KeywordsCritical Race Theory
Medical School Admissions
AdvisorMilem, Jeffrey F.
MetadataShow full item record
PublisherThe University of Arizona.
RightsCopyright © is held by the author. Digital access to this material is made possible by the University Libraries, University of Arizona. Further transmission, reproduction or presentation (such as public display or performance) of protected items is prohibited except with permission of the author.
AbstractThe United States is a nation of peoples with highly stratified degrees of healthcare access and coverage, including many individuals with none at all. Exacerbating the problem of widespread health disparities is a persistent shortage of physicians over recent decades. Of most urgency is the need for doctors within already underserved minority communities. Extant research demonstrates that a more racially diverse student body can effectively address the nation's physician shortage and gross health disparities. Yet, the pool of future physicians of color relative to the increasingly racially diverse U.S. population remains incongruent. For medical school admissions committees, this is a formidable challenge, made ever more difficult by legal affronts to affirmative action in postsecondary admissions. Accordingly, the "disadvantaged status" prompt was inserted into the U.S. medical school application as a race-neutral mechanism with potential to help cull a more racially diverse medical student body. This project addresses the interface of minorities with the "disadvantaged status" essay, as there is a relative paucity of literature on the point of entry to medical school, particularly exploring the voices of applicants of color. Utilizing a Critical Race Theory (CRT) framework, this study expands the existing literature involving: (a) the history of minorities in U.S. medical school and the medical community's response to the stark and persistent absence of diversity among medical students and practitioners; (b) affirmative action in higher education and the race-neutral admissions trend; and (c) the enduring construct of "disadvantage" in regard to minorities within the U.S. education system.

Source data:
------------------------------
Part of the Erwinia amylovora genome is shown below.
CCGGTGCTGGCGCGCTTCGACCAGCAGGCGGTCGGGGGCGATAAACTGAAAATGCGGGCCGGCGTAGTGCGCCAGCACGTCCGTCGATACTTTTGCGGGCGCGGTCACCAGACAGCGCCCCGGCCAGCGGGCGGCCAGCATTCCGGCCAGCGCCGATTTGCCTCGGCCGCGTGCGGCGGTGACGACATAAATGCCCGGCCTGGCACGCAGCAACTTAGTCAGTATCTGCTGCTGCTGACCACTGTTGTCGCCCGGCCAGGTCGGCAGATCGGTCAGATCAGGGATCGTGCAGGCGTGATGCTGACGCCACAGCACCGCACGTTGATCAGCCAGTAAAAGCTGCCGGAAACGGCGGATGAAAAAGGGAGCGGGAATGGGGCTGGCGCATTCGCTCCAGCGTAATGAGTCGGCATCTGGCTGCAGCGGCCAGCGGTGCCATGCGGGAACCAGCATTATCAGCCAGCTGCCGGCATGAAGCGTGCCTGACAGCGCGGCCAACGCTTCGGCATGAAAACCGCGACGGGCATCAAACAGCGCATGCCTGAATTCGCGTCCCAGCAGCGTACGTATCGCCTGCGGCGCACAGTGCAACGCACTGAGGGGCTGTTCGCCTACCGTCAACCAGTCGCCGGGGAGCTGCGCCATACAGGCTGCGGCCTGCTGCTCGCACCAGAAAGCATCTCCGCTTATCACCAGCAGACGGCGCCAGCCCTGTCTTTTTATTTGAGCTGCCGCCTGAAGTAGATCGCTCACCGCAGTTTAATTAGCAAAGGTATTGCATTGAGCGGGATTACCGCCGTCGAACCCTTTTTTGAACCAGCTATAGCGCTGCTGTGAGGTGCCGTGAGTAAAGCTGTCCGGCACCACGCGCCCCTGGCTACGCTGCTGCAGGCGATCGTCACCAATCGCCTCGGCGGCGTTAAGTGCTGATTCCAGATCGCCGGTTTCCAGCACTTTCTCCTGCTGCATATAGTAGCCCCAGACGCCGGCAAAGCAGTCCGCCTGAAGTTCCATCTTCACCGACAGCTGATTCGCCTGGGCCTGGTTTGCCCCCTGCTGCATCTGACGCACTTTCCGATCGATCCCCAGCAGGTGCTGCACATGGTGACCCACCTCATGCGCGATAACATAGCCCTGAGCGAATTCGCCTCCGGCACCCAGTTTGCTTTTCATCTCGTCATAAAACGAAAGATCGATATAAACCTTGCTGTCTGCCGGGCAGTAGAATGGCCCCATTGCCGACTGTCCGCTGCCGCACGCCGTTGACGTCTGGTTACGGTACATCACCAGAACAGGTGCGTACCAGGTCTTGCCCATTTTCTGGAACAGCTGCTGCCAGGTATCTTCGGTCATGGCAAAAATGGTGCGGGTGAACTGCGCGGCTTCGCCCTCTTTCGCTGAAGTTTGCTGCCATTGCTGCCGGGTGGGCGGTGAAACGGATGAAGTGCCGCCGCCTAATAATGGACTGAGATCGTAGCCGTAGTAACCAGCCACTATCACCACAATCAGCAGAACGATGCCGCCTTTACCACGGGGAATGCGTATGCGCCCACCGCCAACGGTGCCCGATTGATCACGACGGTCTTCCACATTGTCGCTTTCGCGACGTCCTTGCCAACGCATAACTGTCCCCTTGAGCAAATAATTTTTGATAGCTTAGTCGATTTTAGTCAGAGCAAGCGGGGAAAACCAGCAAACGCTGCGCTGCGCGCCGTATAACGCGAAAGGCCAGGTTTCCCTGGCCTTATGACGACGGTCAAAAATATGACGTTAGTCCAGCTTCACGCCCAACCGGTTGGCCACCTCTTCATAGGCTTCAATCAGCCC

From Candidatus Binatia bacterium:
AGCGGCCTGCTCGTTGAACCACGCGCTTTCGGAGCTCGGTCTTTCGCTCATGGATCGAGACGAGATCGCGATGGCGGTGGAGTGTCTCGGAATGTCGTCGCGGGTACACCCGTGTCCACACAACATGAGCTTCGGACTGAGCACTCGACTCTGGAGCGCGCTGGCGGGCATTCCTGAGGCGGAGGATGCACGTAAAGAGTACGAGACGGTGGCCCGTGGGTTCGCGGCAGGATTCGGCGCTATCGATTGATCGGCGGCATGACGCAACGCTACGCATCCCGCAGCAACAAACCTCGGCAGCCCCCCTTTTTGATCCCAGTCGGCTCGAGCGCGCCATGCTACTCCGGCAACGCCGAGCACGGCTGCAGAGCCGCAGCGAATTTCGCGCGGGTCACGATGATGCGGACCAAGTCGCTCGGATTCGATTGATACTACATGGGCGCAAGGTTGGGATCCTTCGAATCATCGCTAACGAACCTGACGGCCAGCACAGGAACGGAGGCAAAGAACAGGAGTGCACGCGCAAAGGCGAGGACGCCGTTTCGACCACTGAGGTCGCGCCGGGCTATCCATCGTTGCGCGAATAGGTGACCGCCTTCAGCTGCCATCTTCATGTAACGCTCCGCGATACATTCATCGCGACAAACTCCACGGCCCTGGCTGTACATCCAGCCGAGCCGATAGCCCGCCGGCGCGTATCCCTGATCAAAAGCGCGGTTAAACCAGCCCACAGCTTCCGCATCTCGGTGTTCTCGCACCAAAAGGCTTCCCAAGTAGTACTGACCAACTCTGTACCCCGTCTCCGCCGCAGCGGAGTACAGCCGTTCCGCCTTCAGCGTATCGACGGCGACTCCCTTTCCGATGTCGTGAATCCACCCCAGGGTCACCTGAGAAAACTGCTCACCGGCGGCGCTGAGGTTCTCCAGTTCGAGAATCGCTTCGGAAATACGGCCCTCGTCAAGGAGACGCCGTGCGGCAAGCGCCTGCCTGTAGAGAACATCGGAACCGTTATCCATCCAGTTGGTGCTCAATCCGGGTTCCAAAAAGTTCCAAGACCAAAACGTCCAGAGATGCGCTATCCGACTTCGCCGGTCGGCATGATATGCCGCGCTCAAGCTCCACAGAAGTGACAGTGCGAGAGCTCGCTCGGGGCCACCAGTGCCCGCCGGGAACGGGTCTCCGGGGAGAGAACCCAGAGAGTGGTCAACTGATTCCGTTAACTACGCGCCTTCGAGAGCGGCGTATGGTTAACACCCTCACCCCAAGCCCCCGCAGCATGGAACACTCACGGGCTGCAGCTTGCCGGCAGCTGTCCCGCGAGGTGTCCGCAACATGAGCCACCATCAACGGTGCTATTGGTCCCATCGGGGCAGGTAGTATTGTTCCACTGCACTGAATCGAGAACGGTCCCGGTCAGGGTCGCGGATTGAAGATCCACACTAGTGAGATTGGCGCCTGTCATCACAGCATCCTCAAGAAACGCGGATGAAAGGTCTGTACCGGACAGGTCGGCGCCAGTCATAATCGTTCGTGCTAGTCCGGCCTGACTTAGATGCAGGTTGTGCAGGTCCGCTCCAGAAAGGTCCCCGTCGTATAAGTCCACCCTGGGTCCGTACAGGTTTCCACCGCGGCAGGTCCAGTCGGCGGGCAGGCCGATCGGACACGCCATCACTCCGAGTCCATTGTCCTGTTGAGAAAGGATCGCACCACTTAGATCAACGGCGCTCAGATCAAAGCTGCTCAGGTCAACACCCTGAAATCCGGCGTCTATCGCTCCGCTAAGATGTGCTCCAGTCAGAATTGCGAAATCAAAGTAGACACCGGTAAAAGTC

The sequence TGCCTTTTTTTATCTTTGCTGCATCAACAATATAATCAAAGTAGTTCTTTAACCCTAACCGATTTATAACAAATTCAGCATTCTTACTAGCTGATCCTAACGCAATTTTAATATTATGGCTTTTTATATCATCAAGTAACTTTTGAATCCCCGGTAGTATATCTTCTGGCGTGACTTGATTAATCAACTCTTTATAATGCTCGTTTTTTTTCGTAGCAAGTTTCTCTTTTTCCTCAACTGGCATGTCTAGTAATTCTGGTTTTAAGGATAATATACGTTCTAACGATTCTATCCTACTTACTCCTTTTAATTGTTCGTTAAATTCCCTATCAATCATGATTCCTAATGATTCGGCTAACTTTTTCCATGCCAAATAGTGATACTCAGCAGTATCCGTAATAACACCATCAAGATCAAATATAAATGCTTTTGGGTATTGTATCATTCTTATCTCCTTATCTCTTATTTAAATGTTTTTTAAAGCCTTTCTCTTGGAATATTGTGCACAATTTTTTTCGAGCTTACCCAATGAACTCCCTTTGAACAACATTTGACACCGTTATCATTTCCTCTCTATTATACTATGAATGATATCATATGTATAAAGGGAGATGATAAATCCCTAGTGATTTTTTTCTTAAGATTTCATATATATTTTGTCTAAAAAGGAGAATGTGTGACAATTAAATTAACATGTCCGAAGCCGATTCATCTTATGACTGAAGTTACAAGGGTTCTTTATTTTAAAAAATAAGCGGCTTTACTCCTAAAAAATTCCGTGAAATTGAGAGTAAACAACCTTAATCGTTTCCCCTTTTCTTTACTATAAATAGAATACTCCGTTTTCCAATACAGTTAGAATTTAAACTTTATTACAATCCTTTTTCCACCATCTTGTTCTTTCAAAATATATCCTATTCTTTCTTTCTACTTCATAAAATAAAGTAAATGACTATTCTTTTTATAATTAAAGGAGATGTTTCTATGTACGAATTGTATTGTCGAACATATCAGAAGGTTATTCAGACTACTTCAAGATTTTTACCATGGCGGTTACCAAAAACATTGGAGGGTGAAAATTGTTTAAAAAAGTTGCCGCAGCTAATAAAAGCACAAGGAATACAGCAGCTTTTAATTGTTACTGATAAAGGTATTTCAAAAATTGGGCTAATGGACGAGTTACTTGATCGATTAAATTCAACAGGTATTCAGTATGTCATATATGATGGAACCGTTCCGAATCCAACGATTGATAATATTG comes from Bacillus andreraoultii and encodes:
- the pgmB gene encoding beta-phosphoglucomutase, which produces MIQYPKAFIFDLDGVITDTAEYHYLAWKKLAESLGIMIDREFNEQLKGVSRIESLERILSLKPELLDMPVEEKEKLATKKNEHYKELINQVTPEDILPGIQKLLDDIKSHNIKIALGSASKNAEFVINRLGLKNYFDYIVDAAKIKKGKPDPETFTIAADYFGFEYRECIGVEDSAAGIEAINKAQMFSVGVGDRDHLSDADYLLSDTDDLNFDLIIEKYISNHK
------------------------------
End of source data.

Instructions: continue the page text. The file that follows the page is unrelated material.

Degree ProgramGraduate College